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The Lord's Supperby Duane Mabee on November 29, 2018
As we prepare for communion, let’s reflect on the following thoughts from Bobby Jamieson’s booklet Understanding the Lord’s Supper.
“To participate in the Lord’s Supper is to proclaim the saving death of Christ. The Supper announces the gospel.”
“Because the Lord’s Supper announces the gospel, it also carries the demands of the gospel: ‘Therefore, whoever eats the bread or drinks the cup of the Lord in an unworthy way will be guilty of sin against the body and blood of the Lord’ (1 Cor. 11:27.) This is why we should examine ourselves before partaking (v. 28). Again, For whoever eats and drinks without recognizing the body, eats and drinks judgment on himself’ (v. 29).”
“What does it mean to ‘recognize the body’? It’s a difficult expression, but I think it basically means perceiving and living out the connection between love for Christ and love for His people. If you’re proclaiming Christ’s death in the Lord’s Supper, and claiming its benefits as your own, then you’re putting yourself in the same place as everyone else who confesses and receives Christ. You’re setting yourself in the midst of Christ’s people at the foot of the cross.”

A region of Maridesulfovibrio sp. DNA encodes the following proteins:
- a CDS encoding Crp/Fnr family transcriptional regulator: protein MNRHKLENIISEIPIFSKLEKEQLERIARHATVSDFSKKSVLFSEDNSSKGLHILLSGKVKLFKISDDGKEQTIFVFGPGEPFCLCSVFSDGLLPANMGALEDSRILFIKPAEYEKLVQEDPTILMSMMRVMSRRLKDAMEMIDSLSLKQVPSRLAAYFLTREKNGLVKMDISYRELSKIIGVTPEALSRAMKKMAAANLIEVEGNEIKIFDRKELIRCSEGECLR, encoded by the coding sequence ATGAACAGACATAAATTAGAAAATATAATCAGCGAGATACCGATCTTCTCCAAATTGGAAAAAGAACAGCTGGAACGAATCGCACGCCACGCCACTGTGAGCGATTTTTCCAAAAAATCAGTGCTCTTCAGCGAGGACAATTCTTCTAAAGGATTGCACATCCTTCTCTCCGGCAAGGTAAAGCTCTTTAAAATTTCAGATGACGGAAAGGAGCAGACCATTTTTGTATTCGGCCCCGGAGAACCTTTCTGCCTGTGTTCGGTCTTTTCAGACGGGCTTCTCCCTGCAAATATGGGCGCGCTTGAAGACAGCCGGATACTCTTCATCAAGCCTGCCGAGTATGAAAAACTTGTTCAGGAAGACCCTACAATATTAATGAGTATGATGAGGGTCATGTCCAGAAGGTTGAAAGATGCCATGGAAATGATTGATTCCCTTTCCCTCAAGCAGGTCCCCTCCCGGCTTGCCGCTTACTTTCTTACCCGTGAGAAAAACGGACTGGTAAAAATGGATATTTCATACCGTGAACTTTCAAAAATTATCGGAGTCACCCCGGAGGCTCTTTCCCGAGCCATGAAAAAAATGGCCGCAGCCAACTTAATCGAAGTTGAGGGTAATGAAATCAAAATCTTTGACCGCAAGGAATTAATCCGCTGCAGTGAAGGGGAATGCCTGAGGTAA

“And you can’t declare the Lord’s death while despising His people. The Lord’s death redeems and unites the Lord’s people. If your actions scorn and despise Christ’s people, you’re scorning and despising Christ’s death. If you celebrate the Lord’s Supper in a way that excludes and shames the church’s [other] members, its as if you’re saying Christ only died for you, not them.”
“So Paul’s point about examining ourselves and discerning the body is not that we can only come to the Lord’s Supper if there is no sin in our life, or no sin that we have not yet confessed to the Lord. None of us is perfect, and none of us can perfectly perceive and confess our own sins. Instead, Paul’s point is that we are to examine ourselves to make sure we haven’t severed the nerve between love for Christ and love for His people. This also implies that those whose lives boldly contradict their claim to follow Christ should not participate in the Supper (cf. 1 Cor. 5:9-11). But the Lord’s Supper should strengthen rather than scare off those of us who genuinely trust in Christ and struggle against sin.”
“The Lord’s Supper is about the whole body of Christ coming together to declare and delight in the saving death of Christ. It’s about proclaiming the death of Christ by embracing the body of Christ. It’s about coming together to cherish Christ and care for each other.”